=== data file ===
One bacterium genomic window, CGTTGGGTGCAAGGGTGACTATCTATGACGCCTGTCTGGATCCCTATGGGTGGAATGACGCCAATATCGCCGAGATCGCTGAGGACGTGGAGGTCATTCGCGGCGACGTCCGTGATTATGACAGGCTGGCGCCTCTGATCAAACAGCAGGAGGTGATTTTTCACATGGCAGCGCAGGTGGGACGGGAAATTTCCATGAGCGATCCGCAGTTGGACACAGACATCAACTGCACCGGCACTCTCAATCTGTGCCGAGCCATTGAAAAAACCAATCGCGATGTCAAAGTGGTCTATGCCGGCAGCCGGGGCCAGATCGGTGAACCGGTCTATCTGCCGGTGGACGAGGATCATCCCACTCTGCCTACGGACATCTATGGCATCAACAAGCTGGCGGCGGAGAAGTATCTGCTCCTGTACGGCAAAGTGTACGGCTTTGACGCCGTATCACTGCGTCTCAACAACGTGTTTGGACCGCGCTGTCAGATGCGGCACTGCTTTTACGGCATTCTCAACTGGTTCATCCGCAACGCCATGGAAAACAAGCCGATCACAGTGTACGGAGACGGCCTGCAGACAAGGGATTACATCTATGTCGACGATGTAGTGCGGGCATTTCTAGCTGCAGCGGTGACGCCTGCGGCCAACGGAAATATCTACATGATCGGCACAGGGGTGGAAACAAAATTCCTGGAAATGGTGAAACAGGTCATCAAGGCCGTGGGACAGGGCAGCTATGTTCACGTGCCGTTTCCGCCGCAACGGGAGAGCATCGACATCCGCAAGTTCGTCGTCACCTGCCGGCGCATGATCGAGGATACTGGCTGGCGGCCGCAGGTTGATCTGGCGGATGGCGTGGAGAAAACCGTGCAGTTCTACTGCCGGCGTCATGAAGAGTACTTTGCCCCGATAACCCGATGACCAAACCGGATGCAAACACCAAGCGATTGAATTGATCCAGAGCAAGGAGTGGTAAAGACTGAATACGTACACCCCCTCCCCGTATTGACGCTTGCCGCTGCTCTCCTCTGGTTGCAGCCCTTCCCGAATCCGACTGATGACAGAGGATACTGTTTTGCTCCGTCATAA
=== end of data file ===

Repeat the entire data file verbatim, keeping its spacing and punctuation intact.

One bacterium genomic window, CGTTGGGTGCAAGGGTGACTATCTATGACGCCTGTCTGGATCCCTATGGGTGGAATGACGCCAATATCGCCGAGATCGCTGAGGACGTGGAGGTCATTCGCGGCGACGTCCGTGATTATGACAGGCTGGCGCCTCTGATCAAACAGCAGGAGGTGATTTTTCACATGGCAGCGCAGGTGGGACGGGAAATTTCCATGAGCGATCCGCAGTTGGACACAGACATCAACTGCACCGGCACTCTCAATCTGTGCCGAGCCATTGAAAAAACCAATCGCGATGTCAAAGTGGTCTATGCCGGCAGCCGGGGCCAGATCGGTGAACCGGTCTATCTGCCGGTGGACGAGGATCATCCCACTCTGCCTACGGACATCTATGGCATCAACAAGCTGGCGGCGGAGAAGTATCTGCTCCTGTACGGCAAAGTGTACGGCTTTGACGCCGTATCACTGCGTCTCAACAACGTGTTTGGACCGCGCTGTCAGATGCGGCACTGCTTTTACGGCATTCTCAACTGGTTCATCCGCAACGCCATGGAAAACAAGCCGATCACAGTGTACGGAGACGGCCTGCAGACAAGGGATTACATCTATGTCGACGATGTAGTGCGGGCATTTCTAGCTGCAGCGGTGACGCCTGCGGCCAACGGAAATATCTACATGATCGGCACAGGGGTGGAAACAAAATTCCTGGAAATGGTGAAACAGGTCATCAAGGCCGTGGGACAGGGCAGCTATGTTCACGTGCCGTTTCCGCCGCAACGGGAGAGCATCGACATCCGCAAGTTCGTCGTCACCTGCCGGCGCATGATCGAGGATACTGGCTGGCGGCCGCAGGTTGATCTGGCGGATGGCGTGGAGAAAACCGTGCAGTTCTACTGCCGGCGTCATGAAGAGTACTTTGCCCCGATAACCCGATGACCAAACCGGATGCAAACACCAAGCGATTGAATTGATCCAGAGCAAGGAGTGGTAAAGACTGAATACGTACACCCCCTCCCCGTATTGACGCTTGCCGCTGCTCTCCTCTGGTTGCAGCCCTTCCCGAATCCGACTGATGACAGAGGATACTGTTTTGCTCCGTCATAA